Would it help to add a small section to the FAQ addressing this? (If anyone even reads the FAQs anymore…)


Are we self-moderated? I dunno.

This is an interesting discussion to have, @Elle.

A few times people have asked me if something is appropriate to post and i’ve asked the writer to consider if they feel it’s in the spirit of the forums - do THEY feel comfortable with their name being attached to that statement? Do they feel like they can defend it?

There’s been a few times where there’s been particularly ableist or classist unkind statements that folks have flagged, and I have removed them and then let the writer know why this has been removed in DM.

Obviously, with 250,000 page views a month, I can’t read everything and moderate. So…how do we create an effective system to have these convos without putting undue burden on the folks that are the ones affected by those statements?


Yeah…this is the thing, I don’t want us to be over moderated, especially when I think it’s a blind spot issue and maybe the person needs education not censorship. BUT how do we as a group make sure that it’s

The most natural way to me, is asking a friend to have the polite and friendly talk. But what about if you’re new and don’t have friends, or feel like you’re in the minority here and others would disagree (like if someone crossed the line from complaining about their experience of religion to degrading something another holds sacred…or from complaining about systemic police brutality to wishing humanity stripped from those in uniform).

Why is life tricksy my friends.


I appreciate this topic, because it does not come naturally to me to address topics that are problematic, and if I see one I often don’t even know it’s problematic until someone else addresses it. If something is posted that bothers me, I tend to ignore that it bothers me, but maybe should err on the side of assuming it may affect someone else negatively as well and address it.

I’ve learned more about the world from this forum than I ever did growing up in my family, or even in my early adulthood due to being in relatively “sheltered” social circles. I agree that the “learning” or “education” should not be the burden of the ones who are affected by the statements…that doesn’t seem fair. That said, I always appreciate when I read posts where others share why certain posts are problematic, because it often addresses my own personal blind spots that I didn’t even know existed.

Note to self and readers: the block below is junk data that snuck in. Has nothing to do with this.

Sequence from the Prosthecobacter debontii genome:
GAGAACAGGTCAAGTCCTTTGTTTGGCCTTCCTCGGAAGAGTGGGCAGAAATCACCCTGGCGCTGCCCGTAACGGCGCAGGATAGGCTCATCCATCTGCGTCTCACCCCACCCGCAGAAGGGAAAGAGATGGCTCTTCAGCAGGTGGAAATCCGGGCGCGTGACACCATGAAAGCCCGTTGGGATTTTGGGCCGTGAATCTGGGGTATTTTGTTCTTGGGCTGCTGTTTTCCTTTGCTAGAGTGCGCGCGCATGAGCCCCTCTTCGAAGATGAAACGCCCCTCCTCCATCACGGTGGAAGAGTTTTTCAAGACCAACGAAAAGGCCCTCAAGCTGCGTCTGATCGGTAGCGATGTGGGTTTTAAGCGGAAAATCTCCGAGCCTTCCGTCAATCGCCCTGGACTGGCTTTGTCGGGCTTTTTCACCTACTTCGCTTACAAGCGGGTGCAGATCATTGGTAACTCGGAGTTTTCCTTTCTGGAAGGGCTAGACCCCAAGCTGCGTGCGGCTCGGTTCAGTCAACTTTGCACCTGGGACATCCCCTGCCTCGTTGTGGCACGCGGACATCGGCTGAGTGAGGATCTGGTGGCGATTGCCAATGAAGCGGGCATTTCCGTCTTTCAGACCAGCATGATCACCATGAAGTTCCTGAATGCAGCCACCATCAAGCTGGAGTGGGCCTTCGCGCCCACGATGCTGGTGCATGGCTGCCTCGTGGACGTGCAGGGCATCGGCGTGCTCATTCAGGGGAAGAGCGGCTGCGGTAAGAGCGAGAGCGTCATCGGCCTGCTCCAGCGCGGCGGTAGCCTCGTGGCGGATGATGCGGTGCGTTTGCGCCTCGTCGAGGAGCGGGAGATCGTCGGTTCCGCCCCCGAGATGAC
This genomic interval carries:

I don’t know what the answers are, but I am thinking about this topic. Thank you for bringing it up.


Just a note that some members are finding fatphobia slipping through. If you notice it in the wild, please do call it out, or thank the person calling it out. If you don’t feel good about calling it out, a number of people in this thread would do so if you drop them a note.


Part of why I tried starting the fatphobia thread, only to have it (partially) turn into some people arguing about how beneficial weight loss can be…sigh.


Thank you for doing what you can.


I have a forum behavior grievance that I don’t necessarily want to place in other threads. I’ve noticed over the last month or so that there’s been an uptick in aggressive responses to forumer’s posts.

I do think that it’s good to address problematic language and behavior. I don’t think it’s good to react as if that language or behavior is a personal attack and respond with aggression.